This blog will give you regular, high-quality information about cancer. You'll also get to meet the info team and get updates on our projects. We hope you find it useful. And if there are any topics you'd like us to blog about, just let us know.
May is Skin Cancer Awareness Month. In this blog, Cancer Information Nurse Teri looks at the symptoms of skin cancer and highlights ways that you can protect yourself in the sun.
The incidence of skin cancer has increased over the last 10 years and is now the most common form of cancer in the UK. Skin cancer is also one of the most preventable types of cancer. One of the biggest risk factors of skin cancer is being exposed to the sun too much. So, with our summers set to get hotter, it is increasingly important to remember to protect your skin whenever you are outdoors – as this can help to reduce your risk of skin cancer.
There are three main types of skin cancer. The two most common types of skin cancer are basal cell carcinoma (BCC) and squamous cell carcinoma (SCC) which are known as non-melanoma skin cancer. The third main type is malignant melanoma, which is less common. There are other rarer types of skin cancer which affect less than 1% of the population. We have information about these cancers on our website.
What is good to know is that most skin cancers can be cured, if detected and removed early. So, it is important to be aware of what to look out for, to promptly detect a possible skin cancer.
What symptoms do you need to look out for?
Basal cell carcinoma
Squamous cell carcinoma
Melanomas can start with a change to normal skin. These can develop from a mole or freckle that you already have. But they more often appear as new marks. They can be on any part on the skin. They may look like a dark area, or an abnormal mole. It can be difficult to tell the difference between a normal-looking mole and a melanoma. Always let your doctor know about any changes you might notice, as soon as possible.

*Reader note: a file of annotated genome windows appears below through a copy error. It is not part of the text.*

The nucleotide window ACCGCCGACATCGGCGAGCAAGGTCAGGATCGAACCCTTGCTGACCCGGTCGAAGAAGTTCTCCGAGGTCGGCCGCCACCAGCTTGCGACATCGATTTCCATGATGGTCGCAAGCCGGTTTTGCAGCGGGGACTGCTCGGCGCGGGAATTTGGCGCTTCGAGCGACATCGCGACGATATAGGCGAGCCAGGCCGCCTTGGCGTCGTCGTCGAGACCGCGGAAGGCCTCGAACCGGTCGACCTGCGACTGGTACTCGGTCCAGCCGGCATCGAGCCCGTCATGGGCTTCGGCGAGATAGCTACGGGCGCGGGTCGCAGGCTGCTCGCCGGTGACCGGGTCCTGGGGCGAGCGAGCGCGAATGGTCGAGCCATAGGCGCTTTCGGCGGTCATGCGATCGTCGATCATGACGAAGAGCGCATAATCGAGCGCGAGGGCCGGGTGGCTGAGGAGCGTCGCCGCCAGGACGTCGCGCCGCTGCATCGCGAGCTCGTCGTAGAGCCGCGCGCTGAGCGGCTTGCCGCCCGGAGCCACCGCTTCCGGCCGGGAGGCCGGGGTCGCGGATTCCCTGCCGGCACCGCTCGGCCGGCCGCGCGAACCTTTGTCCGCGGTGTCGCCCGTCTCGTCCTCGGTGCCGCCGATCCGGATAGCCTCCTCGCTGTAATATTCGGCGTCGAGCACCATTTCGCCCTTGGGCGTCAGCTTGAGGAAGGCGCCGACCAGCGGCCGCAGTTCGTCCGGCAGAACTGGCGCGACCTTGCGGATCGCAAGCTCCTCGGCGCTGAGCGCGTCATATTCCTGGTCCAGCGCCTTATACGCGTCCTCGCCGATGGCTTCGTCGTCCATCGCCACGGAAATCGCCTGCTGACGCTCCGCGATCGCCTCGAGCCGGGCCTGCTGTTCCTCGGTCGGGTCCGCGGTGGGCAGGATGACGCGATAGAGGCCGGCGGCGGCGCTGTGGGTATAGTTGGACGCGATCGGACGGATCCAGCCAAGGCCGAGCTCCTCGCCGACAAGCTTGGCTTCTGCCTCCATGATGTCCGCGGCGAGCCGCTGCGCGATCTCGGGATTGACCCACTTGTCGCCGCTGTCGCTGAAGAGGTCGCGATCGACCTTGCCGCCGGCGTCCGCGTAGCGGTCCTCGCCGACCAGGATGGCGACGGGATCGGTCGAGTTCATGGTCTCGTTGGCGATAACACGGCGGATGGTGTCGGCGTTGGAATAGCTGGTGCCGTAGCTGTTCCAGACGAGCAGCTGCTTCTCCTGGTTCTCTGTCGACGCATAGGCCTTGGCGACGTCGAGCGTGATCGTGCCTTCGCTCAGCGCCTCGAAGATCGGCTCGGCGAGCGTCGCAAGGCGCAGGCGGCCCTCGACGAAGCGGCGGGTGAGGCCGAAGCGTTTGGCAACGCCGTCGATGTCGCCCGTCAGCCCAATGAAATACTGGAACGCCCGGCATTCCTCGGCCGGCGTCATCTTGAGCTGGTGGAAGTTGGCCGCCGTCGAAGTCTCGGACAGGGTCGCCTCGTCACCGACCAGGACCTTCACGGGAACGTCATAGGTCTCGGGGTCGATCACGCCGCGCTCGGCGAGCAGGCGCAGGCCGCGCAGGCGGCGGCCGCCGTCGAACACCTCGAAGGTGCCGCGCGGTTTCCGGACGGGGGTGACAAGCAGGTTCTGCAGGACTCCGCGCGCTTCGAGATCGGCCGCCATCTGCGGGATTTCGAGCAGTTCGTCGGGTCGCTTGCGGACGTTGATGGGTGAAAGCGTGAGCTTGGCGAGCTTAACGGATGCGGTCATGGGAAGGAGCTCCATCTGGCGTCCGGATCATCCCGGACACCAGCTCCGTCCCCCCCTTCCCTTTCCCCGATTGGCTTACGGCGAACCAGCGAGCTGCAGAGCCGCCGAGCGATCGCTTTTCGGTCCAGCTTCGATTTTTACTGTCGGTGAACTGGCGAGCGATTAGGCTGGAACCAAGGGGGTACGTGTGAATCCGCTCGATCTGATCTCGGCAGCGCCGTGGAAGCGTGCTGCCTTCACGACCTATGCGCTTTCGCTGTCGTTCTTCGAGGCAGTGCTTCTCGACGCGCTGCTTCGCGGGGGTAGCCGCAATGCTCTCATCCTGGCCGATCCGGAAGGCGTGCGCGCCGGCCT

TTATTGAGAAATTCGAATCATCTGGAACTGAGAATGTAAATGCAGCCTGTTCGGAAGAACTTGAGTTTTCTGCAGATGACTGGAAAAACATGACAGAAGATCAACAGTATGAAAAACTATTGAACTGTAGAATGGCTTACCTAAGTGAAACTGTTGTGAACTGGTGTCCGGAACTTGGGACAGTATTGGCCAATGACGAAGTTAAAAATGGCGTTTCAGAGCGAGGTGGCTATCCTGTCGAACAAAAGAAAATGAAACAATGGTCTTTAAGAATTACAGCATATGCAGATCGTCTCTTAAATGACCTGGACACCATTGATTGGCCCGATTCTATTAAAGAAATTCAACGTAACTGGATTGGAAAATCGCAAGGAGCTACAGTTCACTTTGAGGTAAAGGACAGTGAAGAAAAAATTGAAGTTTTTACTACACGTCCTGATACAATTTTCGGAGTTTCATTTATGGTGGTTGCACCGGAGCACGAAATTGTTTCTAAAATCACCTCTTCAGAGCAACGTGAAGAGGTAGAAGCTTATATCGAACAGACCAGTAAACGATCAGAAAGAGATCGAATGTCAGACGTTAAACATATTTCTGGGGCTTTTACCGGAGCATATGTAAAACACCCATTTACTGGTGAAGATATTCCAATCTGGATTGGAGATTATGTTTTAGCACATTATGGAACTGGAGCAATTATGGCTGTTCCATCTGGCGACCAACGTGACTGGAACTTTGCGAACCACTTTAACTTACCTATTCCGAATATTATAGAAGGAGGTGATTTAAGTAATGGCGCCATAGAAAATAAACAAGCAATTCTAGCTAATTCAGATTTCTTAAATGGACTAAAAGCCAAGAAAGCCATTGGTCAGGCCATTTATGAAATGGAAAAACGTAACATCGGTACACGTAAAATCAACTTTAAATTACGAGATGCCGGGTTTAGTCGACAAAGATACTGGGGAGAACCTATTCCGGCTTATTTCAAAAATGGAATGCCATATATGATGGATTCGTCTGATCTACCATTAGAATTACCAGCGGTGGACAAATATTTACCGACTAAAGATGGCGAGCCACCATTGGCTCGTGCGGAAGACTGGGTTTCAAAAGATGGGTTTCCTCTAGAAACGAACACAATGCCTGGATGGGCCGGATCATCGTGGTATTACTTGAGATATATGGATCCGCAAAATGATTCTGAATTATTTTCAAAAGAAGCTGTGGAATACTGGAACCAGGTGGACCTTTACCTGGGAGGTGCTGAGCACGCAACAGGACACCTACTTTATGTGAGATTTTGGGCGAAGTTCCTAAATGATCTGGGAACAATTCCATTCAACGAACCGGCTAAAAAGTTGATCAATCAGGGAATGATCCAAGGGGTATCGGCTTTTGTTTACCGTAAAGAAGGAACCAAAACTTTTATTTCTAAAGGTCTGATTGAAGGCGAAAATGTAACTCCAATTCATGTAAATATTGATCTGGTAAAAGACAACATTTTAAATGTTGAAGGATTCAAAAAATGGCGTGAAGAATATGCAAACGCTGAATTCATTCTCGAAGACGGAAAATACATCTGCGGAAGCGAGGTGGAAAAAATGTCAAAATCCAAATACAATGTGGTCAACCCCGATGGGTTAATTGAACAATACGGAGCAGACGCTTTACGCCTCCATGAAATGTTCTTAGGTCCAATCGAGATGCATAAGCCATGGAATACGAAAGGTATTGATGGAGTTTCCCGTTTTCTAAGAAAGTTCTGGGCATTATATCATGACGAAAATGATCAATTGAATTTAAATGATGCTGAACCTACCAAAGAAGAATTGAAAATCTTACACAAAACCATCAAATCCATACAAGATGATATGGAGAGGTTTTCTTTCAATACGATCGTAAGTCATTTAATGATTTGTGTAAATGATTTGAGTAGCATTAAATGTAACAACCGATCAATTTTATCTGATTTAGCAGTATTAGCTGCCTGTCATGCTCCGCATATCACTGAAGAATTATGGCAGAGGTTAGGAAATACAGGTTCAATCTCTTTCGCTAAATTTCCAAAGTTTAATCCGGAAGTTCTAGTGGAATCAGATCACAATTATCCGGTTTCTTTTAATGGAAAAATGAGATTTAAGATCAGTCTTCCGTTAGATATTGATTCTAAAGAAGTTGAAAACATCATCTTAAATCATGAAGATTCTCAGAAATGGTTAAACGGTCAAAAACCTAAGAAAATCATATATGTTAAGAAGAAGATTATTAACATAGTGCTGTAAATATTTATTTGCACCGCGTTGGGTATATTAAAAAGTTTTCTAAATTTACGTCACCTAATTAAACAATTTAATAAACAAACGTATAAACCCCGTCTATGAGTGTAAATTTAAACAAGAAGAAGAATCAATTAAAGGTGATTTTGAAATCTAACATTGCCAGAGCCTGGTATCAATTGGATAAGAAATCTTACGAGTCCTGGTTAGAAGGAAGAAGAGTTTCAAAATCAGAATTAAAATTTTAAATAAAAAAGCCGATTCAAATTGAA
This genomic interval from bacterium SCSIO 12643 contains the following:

The ABCDE list helps you know what to look for:
If, like me, you have fairer skin which burns and rarely tans in the sun, you have a higher risk of developing skin cancer. However, people who have darker skin can still get skin cancer. Regardless of skin type, everyone should be in the habit of being safe and protecting their skin when they are outdoors.
How to protect your skin and reduce your risk of skin cancer
Although it is important to protect ourselves from the sun, we still need to have a small amount of exposure to sunshine, regularly. This because the sun helps our bodies make vitamin D, which we need to keep our bones and teeth healthy.
For more information about sun protection, you can order our easy read, Stay healthy – be safe in the sun. And on our website we have more information about protecting your skin if you have had skin cancer.
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